Let’s talk about the best way to direct a Successful Class Play. It’s the time in the school year when teachers are looking for a performance of some kind for the end of the semester. I know it is barely November, but if other teachers plan as I do, they are organizing their calendars from now until winter break. Winter break, can you believe it?
Performing a play doesn’t come easily for everyone. It’s my first mode of operation and I forget not everyone is bent the same way as I am. Even if it’s a class play, there are stresses a teacher doesn’t realize everyone experiences. Never fear….I’m here to help you!
I was thinking about some of the issues which come up for a teacher/director. I have a few suggestions for you.
Here they are:
- It is best to have a written script which includes everyone in some form. Not everyone needs to play a part. Some students are just as happy making props, creating sound effects or painting a little backdrop.
- When I audition young students, grades 3-6 I ask for them to give me three parts they are interested in performing. I DON’T audition them per se. Kids know themselves and what they can handle. Generally, I’m able to cast them in one of their requested roles.
- Have a few understudies just in case you see illness looming. That way, you can go ahead and rehearse with all the parts filled even if the lead is absent.
- Although it is lots of fun to have costumes, unless everyone is dressed equally it is a burden for those who can’t afford to provide one or haven’t the faintest idea how to do such a thing. Simple costume pieces–hats, capes, scarves, etc. are best.
- If possible, work masks into your performance. Kids LOVE them and are used to making them but not wearing them. A student can hide behind a mask and you will be amazed the performance they’ll give if they think no one can really see them (even though of course they can….teehee)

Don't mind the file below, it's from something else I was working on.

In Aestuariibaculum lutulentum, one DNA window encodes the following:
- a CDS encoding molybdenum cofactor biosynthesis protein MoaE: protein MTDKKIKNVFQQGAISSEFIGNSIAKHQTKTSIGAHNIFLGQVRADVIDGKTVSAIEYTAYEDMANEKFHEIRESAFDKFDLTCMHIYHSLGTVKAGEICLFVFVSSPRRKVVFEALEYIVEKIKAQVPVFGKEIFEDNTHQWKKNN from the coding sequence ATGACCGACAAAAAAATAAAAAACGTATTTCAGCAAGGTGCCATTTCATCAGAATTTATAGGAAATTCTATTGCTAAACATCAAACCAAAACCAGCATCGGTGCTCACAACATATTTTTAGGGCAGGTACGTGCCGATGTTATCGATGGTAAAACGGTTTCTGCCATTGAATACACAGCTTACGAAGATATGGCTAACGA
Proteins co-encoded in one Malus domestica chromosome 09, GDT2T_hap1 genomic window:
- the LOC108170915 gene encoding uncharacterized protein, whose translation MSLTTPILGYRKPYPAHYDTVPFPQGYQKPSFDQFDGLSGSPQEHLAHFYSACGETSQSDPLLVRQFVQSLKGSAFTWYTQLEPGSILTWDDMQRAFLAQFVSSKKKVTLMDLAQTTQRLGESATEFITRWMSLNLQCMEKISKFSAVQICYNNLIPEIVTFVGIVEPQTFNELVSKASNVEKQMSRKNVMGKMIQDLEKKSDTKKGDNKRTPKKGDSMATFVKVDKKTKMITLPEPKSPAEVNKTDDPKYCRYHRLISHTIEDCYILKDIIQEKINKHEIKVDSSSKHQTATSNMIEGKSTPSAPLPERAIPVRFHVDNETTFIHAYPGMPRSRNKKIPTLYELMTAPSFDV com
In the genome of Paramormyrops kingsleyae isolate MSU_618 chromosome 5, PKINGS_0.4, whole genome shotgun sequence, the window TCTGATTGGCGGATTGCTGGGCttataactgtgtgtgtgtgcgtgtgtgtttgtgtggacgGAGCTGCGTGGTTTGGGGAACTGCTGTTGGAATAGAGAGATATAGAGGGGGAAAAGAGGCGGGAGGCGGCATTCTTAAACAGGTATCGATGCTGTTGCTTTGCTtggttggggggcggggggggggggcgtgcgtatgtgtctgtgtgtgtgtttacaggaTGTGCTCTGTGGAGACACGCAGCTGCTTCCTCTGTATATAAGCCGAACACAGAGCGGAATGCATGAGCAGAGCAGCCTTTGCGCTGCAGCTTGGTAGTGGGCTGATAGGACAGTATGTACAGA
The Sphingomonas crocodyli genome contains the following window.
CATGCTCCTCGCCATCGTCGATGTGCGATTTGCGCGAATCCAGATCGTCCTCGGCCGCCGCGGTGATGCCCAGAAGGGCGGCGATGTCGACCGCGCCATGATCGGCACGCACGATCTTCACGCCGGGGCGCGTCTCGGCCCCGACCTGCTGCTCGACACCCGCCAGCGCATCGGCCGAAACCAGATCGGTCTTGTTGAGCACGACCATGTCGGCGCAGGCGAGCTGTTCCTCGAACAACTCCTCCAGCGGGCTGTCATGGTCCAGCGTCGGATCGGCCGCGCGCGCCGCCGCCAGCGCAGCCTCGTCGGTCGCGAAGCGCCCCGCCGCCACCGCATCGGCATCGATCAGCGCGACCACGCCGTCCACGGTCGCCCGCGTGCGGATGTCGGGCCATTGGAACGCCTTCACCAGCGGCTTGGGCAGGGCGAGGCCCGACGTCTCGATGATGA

- Stay away from the school’s stage. Performing in the classroom is best. That may seem backwards to you, but if your students haven’t practiced on the stage several times, they will wig out on you in front of an audience. If you won’t be happy over your winter break if you don’t use the stage, at least practice on the stage several times before performing there. Nothing is worse than throwing a cast on stage and expecting them to be successful when they haven’t even found their way around the place until they are in front of an audience’
- If you perform in the classroom, you don’t have to worry about amplification. (Hint, hint) Not everyone knows this, but children shouldn’t be expected to concern themselves with their voice’s volume until they are in about sixth grade. It’s just too much to ask. Creative dramatics is just that.
- It’s okay to ask your audience to clap and chuckle if they want to. It’s also acceptable to practice bowing in front of the audience at the end. You will probably practice bowing before your performance, but gee, why not take a few minutes and practice in front of the audience? They will love that you needed their help.
- Celebrations afterward are a must! Don’t be surprised if your students have a melt down or are absolutely exhausted when the performance is over. Have a little party–ask parents to send in a few cookies and punch. Play a few games and celebrate yourselves.
- Make sure to process with your students afterward. I usually do this the next day if I can so they have had time to tuck the memory into their brain for a bit. If you have little time to verbally process, an exit slip will do.
- Also, and this is a biggie: I wouldn’t schedule this performance for the last day of the semester. A lot is asked of students at that time and if you could perform a few days from the end you are more likely to have a successful performance than on the last day of classes. That way, if you have a snow day (which has occurred with me several times) or lots of sickness, you can postpone the performance if need be.
I hope this helps you. I love creative dramatics, youth theater and everything in between. I believe all students benefit from it.
If you are interested, I have several multi-cultural folk tales I have dramatized into fifteen minute plays. Check them out at:
The Little Girl and the Winter Whirlwinds The Little Girl and the Winter Whirlwinds
Sedna, an Inuit Tale Sedna
It Could Always Be Worse It Could Always Be Worse
or a growing bundle of all five
Multicultural Folk Tales Adapted into Class Plays Multicultural Folk Tales Adapted into Class Plays
What class plays have you done? I’d love to hear about them. Contact me at firstname.lastname@example.org.